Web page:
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High Hopes for "Deep Medicine"? AI, Economics, and the Future of Care.

High Hopes for "Deep Medicine"? AI, Economics, and the Future of Care.
Sparrow R
Hatherley J
The Hastings Center report [Hastings Cent Rep] 2020 Jan; Vol. 50 (1), pp. 14-17.
Typ publikacji:
Journal Article
Imprint Name(s):
Publication: 2012- : Malden, MA : Wiley-Blackwell
Original Publication: Hastings-on-Hudson, N. Y., Institute of Society, Ethics and the Life Sciences.
E. Topol, Deep Medicine: How Artificial Intelligence Can Make Healthcare Human Again (New York: Basic Books, 2019).
Ibid., 2. Later in the book, he suggests that robots featuring AI might even perform some surgery (p. 161-62). See also A. Darzi, H. Quilter-Pinner, and T. Kibasi, Better Health and Care for All: A 10-Point Plan for the 2020s. The Final Report of the Lord Darzi Review of Health and Care (London: Institute of Public Policy Research, 2018),; X. Liu, P. A. Keane, and A. K. Denniston, “Time to Regenerate: The Doctor in the Age of Artificial Intelligence,” Journal of the Royal Society of Medicine 111, no. 4 (2018): 113-16; A. Verghese, N. H. Shah, and R. A. Harrington, “What This Computer Needs Is a Physician: Humanism and Artificial Intelligence,” Journal of the American Medical Association 319, no. 1 (2018): 19-20; R. M. Wachter, The Digital Doctor: Hope, Hype, and Harm at the Dawn of Medicine's Computer Age (New York: McGraw-Hill Education, 2015).
Topol, Deep Medicine, 18.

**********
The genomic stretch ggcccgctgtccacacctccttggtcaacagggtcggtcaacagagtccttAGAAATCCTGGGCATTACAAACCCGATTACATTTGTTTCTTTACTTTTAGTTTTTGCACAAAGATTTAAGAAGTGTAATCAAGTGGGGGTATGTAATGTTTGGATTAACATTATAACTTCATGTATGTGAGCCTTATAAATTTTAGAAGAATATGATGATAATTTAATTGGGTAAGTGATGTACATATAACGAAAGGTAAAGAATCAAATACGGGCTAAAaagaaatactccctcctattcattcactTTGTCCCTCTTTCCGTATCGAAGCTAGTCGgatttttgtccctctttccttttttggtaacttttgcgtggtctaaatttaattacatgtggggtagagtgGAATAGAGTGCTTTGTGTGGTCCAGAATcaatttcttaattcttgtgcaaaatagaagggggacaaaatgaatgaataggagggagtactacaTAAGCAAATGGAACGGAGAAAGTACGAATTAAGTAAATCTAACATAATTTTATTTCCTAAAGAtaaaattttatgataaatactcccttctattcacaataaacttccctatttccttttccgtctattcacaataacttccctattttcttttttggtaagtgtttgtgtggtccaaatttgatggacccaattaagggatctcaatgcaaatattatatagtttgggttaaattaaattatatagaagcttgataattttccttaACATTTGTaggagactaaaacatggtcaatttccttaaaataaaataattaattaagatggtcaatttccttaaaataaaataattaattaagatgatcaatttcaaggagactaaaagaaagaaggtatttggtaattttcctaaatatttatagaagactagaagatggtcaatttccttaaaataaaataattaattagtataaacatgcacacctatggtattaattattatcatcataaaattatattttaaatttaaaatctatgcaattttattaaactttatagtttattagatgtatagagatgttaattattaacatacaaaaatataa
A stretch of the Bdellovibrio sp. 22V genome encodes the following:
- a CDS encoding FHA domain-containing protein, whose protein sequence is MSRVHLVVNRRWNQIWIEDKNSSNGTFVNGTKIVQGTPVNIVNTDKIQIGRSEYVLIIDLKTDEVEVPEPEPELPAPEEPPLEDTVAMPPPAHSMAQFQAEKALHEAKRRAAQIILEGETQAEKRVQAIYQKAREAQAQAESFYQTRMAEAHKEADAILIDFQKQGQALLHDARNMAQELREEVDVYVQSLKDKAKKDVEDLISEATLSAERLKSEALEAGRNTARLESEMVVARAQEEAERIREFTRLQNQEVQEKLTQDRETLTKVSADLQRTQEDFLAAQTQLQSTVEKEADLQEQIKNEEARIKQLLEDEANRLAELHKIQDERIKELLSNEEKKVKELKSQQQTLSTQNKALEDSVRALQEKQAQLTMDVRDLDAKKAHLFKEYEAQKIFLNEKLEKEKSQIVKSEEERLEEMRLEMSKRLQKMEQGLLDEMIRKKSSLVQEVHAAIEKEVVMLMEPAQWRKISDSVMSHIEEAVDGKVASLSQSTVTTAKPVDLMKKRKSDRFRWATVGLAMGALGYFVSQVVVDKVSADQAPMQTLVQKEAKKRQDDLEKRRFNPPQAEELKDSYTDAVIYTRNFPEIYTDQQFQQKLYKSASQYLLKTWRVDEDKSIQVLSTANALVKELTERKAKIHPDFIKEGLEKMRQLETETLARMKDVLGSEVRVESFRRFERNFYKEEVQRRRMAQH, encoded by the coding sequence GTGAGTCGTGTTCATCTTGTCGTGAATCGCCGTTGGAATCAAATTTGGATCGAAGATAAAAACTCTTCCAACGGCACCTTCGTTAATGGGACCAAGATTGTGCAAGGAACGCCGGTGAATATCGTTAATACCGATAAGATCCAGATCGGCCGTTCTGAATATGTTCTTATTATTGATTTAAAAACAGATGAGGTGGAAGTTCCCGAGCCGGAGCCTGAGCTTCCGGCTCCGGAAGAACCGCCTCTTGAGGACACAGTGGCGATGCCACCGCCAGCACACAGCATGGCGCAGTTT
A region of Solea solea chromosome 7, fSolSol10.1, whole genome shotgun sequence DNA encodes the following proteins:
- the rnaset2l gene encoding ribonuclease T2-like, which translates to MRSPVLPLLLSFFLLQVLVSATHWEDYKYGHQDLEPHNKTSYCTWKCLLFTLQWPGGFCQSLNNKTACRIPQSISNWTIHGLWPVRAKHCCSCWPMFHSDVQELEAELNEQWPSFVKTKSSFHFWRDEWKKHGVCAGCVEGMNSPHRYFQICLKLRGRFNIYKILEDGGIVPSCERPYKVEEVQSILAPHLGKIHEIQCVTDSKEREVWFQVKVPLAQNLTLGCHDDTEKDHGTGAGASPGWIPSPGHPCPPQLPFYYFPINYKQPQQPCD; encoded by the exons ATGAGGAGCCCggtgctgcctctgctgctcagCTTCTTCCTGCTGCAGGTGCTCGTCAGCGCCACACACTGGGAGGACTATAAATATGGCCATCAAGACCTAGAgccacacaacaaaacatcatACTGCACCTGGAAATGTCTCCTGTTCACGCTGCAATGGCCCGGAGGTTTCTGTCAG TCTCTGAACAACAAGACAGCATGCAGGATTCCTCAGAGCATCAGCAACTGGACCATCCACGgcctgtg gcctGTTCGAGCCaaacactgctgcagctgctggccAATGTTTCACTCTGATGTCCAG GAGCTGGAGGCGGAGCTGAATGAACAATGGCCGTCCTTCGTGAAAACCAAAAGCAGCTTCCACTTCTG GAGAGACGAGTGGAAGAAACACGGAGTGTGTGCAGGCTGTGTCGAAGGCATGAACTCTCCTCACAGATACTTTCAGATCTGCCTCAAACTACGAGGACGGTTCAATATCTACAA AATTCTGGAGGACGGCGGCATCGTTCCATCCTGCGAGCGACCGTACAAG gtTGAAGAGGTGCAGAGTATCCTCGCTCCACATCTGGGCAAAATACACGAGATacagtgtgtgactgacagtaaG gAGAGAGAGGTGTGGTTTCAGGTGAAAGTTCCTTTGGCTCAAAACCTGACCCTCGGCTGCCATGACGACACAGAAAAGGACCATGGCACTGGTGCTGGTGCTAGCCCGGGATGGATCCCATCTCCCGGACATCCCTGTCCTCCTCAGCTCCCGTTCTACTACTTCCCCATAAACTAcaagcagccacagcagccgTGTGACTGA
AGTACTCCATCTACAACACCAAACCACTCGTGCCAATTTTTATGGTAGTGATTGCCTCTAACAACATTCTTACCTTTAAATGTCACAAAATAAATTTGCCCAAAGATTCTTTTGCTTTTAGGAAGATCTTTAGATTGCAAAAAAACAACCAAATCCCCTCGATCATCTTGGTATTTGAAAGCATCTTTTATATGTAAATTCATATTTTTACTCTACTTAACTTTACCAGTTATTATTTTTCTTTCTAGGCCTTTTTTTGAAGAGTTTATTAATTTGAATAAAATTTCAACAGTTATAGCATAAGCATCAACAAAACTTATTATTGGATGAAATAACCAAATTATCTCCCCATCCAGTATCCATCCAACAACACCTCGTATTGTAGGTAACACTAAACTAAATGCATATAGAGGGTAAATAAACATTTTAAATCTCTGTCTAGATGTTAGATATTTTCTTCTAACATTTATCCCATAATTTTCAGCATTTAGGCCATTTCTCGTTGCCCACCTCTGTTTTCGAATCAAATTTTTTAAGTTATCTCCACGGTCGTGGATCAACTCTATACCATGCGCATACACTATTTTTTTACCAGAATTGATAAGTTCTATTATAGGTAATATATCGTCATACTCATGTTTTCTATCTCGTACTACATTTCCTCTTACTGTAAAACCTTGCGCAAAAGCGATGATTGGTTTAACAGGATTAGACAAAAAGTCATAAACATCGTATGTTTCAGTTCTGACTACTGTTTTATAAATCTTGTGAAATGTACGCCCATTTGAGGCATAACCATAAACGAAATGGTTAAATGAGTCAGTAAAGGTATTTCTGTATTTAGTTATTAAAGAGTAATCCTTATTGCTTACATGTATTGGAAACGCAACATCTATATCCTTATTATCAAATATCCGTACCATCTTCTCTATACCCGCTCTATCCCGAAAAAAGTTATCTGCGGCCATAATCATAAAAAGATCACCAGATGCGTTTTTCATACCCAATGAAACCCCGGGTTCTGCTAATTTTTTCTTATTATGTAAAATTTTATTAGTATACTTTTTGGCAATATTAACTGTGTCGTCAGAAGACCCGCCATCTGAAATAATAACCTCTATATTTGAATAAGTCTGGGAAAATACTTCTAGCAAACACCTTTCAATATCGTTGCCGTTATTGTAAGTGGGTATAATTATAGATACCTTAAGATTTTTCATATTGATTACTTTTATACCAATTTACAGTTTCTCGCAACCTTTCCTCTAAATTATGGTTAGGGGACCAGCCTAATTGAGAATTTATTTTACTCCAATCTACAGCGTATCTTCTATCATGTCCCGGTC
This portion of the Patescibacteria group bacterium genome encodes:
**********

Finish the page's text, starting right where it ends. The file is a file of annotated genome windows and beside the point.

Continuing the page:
S. T. Israni and A. Verghese, “Humanizing Artificial Intelligence,” Journal of the American Medical Association 321, no. 1 (2019): 29-30; B. Meskó, G. Hetényi, and Z. Györffy, “Will Artificial Intelligence Solve the Human Resource Crisis in Healthcare?,” BMC Health Services Research 18, no. 1 (2018): 1-4.
J. B. McKinley and L. D. Marceau, “The End of the Golden Age of Doctoring,” International Journal of Health Services 32, no. 2 (2002): 379-416.
There is more than a hint of what Broussard calls “technochauvinism”-the belief that smarter, faster, and cleaner technology is the solution to every problem-in Topol's book, although it also includes passages that acknowledge that the impact of AI on medicine might be less positive than most of the text pretends, as we discuss further below. See M. Broussard, Artificial Unintelligence: How Computers Misunderstand the World (Cambridge, MA: MIT Press, 2018).
T. Diefenbach, “New Public Management in Public Sector Organizations: The Dark Sides of Managerialistic ‘Enlightenment,’” Public Administration 87, no. 4 (2009): 892-909.
J. A. Blythe and Farr A. Curlin, “‘Just Do Your Job’: Technology, Bureaucracy, and the Eclipse of Conscience in Contemporary Medicine,” Theoretical Medicine & Bioethics 39, no. 6 (2018): 431-52.
Topol, Deep Medicine, 21.
Topol calls for a new kind of professional society that would resist the self-interest of trade guilds and better promote patients’ interests (E. Topol, “Why Doctors Should Organize,” New Yorker, August 5, 2019; see also the website of the Osler Alliance, of whose steering committee Topol is a member:
Topol, Deep Medicine, 285.
Ibid.; Verghese, Shah, and Harrington, “What This Computer Needs Is A Physician.”.